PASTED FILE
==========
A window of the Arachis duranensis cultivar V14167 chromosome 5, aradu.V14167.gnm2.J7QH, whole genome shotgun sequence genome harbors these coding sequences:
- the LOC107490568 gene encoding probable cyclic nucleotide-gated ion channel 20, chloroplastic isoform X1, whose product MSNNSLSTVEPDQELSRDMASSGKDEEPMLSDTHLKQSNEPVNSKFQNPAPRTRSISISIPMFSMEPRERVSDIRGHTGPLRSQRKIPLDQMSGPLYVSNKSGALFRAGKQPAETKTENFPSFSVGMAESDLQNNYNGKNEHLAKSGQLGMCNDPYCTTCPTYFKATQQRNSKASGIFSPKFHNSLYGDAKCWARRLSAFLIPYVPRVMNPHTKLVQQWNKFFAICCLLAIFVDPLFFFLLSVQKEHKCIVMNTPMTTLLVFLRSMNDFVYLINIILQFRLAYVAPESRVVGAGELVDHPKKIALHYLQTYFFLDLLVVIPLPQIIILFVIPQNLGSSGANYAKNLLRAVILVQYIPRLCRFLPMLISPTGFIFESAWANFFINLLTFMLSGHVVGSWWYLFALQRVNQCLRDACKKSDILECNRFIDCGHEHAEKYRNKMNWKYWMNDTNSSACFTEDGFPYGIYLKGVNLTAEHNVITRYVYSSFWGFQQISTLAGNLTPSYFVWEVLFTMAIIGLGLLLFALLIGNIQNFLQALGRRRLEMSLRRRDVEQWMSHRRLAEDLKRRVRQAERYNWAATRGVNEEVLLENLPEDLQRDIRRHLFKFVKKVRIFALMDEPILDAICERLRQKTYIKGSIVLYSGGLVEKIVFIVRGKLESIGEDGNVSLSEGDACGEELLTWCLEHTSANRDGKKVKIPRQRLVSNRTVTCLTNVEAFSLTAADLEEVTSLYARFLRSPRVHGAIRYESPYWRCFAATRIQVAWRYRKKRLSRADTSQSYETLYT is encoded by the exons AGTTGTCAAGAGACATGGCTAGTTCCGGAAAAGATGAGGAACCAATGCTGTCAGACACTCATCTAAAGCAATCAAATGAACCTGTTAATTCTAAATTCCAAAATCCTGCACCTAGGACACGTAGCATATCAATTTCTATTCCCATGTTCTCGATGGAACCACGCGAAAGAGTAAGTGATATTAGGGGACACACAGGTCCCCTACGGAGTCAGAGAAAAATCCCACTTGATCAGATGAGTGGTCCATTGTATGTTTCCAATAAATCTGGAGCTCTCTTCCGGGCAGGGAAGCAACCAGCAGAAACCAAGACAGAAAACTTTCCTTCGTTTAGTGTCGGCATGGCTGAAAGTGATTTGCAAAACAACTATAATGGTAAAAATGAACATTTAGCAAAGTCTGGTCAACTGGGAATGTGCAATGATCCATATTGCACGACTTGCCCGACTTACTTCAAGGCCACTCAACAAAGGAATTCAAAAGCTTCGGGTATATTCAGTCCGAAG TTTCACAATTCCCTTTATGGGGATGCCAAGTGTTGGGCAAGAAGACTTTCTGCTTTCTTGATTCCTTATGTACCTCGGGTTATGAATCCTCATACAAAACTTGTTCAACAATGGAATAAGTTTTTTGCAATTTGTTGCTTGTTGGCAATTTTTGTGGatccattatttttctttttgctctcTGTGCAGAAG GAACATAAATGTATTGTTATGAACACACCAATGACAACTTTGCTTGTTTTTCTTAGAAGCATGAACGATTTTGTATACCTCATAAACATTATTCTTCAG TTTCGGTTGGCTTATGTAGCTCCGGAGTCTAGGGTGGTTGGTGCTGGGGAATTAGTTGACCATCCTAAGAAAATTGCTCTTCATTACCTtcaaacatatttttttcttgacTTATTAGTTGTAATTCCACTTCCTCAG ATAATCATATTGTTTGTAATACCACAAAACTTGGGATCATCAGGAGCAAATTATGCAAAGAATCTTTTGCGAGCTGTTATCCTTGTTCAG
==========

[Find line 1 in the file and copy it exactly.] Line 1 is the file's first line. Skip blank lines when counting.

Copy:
A window of the Arachis duranensis cultivar V14167 chromosome 5, aradu.V14167.gnm2.J7QH, whole genome shotgun sequence genome harbors these coding sequences: